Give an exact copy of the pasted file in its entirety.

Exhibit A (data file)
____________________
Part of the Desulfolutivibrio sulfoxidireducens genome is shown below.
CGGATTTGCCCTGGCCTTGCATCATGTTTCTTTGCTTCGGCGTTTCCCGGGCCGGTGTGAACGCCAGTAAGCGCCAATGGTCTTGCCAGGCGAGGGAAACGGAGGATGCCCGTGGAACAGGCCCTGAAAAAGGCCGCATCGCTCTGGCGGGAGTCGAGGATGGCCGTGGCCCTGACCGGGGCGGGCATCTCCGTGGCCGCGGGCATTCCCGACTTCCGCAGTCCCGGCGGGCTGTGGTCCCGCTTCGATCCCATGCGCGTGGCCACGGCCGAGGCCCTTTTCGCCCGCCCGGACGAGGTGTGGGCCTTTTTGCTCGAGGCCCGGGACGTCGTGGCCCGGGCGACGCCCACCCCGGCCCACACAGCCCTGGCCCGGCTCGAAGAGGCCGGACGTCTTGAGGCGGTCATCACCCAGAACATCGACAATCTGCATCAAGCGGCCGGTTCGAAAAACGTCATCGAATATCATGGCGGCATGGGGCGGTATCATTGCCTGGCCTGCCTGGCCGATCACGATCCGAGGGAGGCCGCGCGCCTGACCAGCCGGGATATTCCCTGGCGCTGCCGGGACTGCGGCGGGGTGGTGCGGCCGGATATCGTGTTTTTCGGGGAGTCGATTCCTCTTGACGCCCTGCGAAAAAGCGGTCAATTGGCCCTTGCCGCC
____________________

Part of the Desulfolutivibrio sulfoxidireducens genome is shown below.
CGGATTTGCCCTGGCCTTGCATCATGTTTCTTTGCTTCGGCGTTTCCCGGGCCGGTGTGAACGCCAGTAAGCGCCAATGGTCTTGCCAGGCGAGGGAAACGGAGGATGCCCGTGGAACAGGCCCTGAAAAAGGCCGCATCGCTCTGGCGGGAGTCGAGGATGGCCGTGGCCCTGACCGGGGCGGGCATCTCCGTGGCCGCGGGCATTCCCGACTTCCGCAGTCCCGGCGGGCTGTGGTCCCGCTTCGATCCCATGCGCGTGGCCACGGCCGAGGCCCTTTTCGCCCGCCCGGACGAGGTGTGGGCCTTTTTGCTCGAGGCCCGGGACGTCGTGGCCCGGGCGACGCCCACCCCGGCCCACACAGCCCTGGCCCGGCTCGAAGAGGCCGGACGTCTTGAGGCGGTCATCACCCAGAACATCGACAATCTGCATCAAGCGGCCGGTTCGAAAAACGTCATCGAATATCATGGCGGCATGGGGCGGTATCATTGCCTGGCCTGCCTGGCCGATCACGATCCGAGGGAGGCCGCGCGCCTGACCAGCCGGGATATTCCCTGGCGCTGCCGGGACTGCGGCGGGGTGGTGCGGCCGGATATCGTGTTTTTCGGGGAGTCGATTCCTCTTGACGCCCTGCGAAAAAGCGGTCAATTGGCCCTTGCCGCC